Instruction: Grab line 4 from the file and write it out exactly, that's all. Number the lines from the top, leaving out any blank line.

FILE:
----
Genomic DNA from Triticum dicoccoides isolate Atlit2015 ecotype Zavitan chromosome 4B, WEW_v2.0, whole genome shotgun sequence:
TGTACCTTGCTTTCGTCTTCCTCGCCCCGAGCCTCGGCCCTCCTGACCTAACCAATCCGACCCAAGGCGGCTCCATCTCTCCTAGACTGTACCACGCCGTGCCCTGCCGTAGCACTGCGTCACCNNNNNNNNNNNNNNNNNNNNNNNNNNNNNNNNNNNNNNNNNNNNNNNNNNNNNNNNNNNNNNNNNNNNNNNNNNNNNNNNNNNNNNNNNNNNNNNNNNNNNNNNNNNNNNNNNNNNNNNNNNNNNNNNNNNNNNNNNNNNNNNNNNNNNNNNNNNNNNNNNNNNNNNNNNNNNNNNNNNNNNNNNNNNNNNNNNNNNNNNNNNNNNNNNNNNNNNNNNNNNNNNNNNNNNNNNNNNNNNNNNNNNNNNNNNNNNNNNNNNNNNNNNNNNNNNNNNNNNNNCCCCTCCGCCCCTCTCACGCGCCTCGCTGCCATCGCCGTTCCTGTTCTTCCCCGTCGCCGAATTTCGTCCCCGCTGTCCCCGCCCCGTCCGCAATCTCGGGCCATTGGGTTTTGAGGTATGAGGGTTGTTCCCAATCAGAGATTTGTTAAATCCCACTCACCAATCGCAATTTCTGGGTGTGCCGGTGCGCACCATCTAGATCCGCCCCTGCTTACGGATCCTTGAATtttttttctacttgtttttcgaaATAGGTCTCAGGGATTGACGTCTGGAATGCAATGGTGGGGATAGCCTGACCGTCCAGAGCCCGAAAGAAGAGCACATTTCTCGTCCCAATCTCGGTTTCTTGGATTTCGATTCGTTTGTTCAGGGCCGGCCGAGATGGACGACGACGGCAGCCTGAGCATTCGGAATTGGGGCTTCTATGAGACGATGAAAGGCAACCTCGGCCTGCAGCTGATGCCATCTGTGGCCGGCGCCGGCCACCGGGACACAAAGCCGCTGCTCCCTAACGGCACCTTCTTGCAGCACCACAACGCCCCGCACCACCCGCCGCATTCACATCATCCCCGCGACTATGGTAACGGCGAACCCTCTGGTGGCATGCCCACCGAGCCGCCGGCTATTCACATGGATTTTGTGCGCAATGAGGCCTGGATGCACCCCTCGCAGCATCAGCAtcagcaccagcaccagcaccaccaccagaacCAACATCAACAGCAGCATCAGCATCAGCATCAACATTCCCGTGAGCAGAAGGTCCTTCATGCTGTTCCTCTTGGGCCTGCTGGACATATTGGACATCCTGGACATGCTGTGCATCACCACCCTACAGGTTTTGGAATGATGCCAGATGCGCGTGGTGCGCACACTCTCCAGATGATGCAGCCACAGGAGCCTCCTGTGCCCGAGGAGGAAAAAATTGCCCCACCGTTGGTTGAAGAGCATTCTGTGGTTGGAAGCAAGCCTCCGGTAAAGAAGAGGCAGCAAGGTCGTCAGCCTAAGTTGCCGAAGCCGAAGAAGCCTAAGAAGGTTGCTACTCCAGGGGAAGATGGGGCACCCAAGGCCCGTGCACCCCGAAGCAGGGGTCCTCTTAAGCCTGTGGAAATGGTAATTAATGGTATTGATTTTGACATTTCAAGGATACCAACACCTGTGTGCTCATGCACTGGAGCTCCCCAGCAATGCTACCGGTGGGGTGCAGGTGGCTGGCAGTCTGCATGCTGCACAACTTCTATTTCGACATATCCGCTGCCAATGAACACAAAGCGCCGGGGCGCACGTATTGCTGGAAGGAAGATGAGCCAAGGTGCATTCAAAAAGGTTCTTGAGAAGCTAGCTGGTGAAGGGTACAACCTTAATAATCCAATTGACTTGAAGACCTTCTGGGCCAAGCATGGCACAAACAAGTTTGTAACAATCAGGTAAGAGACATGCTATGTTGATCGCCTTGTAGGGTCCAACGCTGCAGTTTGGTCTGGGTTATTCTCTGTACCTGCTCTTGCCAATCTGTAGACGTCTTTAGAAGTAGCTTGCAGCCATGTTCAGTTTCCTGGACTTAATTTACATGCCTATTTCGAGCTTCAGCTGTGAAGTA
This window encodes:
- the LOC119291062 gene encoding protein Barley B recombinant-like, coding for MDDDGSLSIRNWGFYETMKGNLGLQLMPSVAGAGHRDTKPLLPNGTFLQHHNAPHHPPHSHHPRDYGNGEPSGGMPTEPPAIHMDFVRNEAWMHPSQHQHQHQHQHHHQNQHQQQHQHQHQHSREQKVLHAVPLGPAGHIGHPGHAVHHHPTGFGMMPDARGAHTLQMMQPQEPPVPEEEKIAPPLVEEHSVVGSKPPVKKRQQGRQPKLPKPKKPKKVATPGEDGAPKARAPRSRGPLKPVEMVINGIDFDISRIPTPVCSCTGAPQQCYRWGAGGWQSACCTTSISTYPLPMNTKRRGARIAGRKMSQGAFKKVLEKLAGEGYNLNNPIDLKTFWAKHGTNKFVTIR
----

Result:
- the LOC119291062 gene encoding protein Barley B recombinant-like, coding for MDDDGSLSIRNWGFYETMKGNLGLQLMPSVAGAGHRDTKPLLPNGTFLQHHNAPHHPPHSHHPRDYGNGEPSGGMPTEPPAIHMDFVRNEAWMHPSQHQHQHQHQHHHQNQHQQQHQHQHQHSREQKVLHAVPLGPAGHIGHPGHAVHHHPTGFGMMPDARGAHTLQMMQPQEPPVPEEEKIAPPLVEEHSVVGSKPPVKKRQQGRQPKLPKPKKPKKVATPGEDGAPKARAPRSRGPLKPVEMVINGIDFDISRIPTPVCSCTGAPQQCYRWGAGGWQSACCTTSISTYPLPMNTKRRGARIAGRKMSQGAFKKVLEKLAGEGYNLNNPIDLKTFWAKHGTNKFVTIR